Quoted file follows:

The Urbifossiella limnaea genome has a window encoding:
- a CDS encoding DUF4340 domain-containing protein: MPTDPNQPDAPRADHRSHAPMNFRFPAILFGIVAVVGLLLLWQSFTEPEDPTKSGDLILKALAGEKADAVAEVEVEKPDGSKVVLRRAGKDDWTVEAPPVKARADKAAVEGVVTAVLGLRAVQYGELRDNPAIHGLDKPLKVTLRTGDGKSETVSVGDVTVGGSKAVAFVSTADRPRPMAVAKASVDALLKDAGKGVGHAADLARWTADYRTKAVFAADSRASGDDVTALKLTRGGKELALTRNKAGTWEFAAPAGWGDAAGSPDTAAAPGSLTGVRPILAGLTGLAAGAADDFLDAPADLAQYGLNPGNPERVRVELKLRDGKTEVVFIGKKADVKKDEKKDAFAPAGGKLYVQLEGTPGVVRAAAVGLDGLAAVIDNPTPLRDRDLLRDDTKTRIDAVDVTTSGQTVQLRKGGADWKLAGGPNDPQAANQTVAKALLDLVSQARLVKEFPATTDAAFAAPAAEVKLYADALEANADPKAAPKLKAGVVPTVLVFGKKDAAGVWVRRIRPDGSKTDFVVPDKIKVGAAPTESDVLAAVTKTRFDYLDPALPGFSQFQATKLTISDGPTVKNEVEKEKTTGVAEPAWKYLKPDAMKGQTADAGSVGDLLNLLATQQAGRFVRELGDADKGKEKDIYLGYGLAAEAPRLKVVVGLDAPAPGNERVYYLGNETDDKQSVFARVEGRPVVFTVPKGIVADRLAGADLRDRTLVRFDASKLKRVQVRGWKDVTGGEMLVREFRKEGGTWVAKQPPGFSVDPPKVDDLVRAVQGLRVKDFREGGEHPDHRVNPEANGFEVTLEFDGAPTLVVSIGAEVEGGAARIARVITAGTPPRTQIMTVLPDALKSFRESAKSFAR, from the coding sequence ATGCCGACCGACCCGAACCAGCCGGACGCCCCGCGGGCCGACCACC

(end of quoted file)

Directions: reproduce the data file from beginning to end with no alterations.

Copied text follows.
The Urbifossiella limnaea genome has a window encoding:
- a CDS encoding DUF4340 domain-containing protein: MPTDPNQPDAPRADHRSHAPMNFRFPAILFGIVAVVGLLLLWQSFTEPEDPTKSGDLILKALAGEKADAVAEVEVEKPDGSKVVLRRAGKDDWTVEAPPVKARADKAAVEGVVTAVLGLRAVQYGELRDNPAIHGLDKPLKVTLRTGDGKSETVSVGDVTVGGSKAVAFVSTADRPRPMAVAKASVDALLKDAGKGVGHAADLARWTADYRTKAVFAADSRASGDDVTALKLTRGGKELALTRNKAGTWEFAAPAGWGDAAGSPDTAAAPGSLTGVRPILAGLTGLAAGAADDFLDAPADLAQYGLNPGNPERVRVELKLRDGKTEVVFIGKKADVKKDEKKDAFAPAGGKLYVQLEGTPGVVRAAAVGLDGLAAVIDNPTPLRDRDLLRDDTKTRIDAVDVTTSGQTVQLRKGGADWKLAGGPNDPQAANQTVAKALLDLVSQARLVKEFPATTDAAFAAPAAEVKLYADALEANADPKAAPKLKAGVVPTVLVFGKKDAAGVWVRRIRPDGSKTDFVVPDKIKVGAAPTESDVLAAVTKTRFDYLDPALPGFSQFQATKLTISDGPTVKNEVEKEKTTGVAEPAWKYLKPDAMKGQTADAGSVGDLLNLLATQQAGRFVRELGDADKGKEKDIYLGYGLAAEAPRLKVVVGLDAPAPGNERVYYLGNETDDKQSVFARVEGRPVVFTVPKGIVADRLAGADLRDRTLVRFDASKLKRVQVRGWKDVTGGEMLVREFRKEGGTWVAKQPPGFSVDPPKVDDLVRAVQGLRVKDFREGGEHPDHRVNPEANGFEVTLEFDGAPTLVVSIGAEVEGGAARIARVITAGTPPRTQIMTVLPDALKSFRESAKSFAR, from the coding sequence ATGCCGACCGACCCGAACCAGCCGGACGCCCCGCGGGCCGACCACC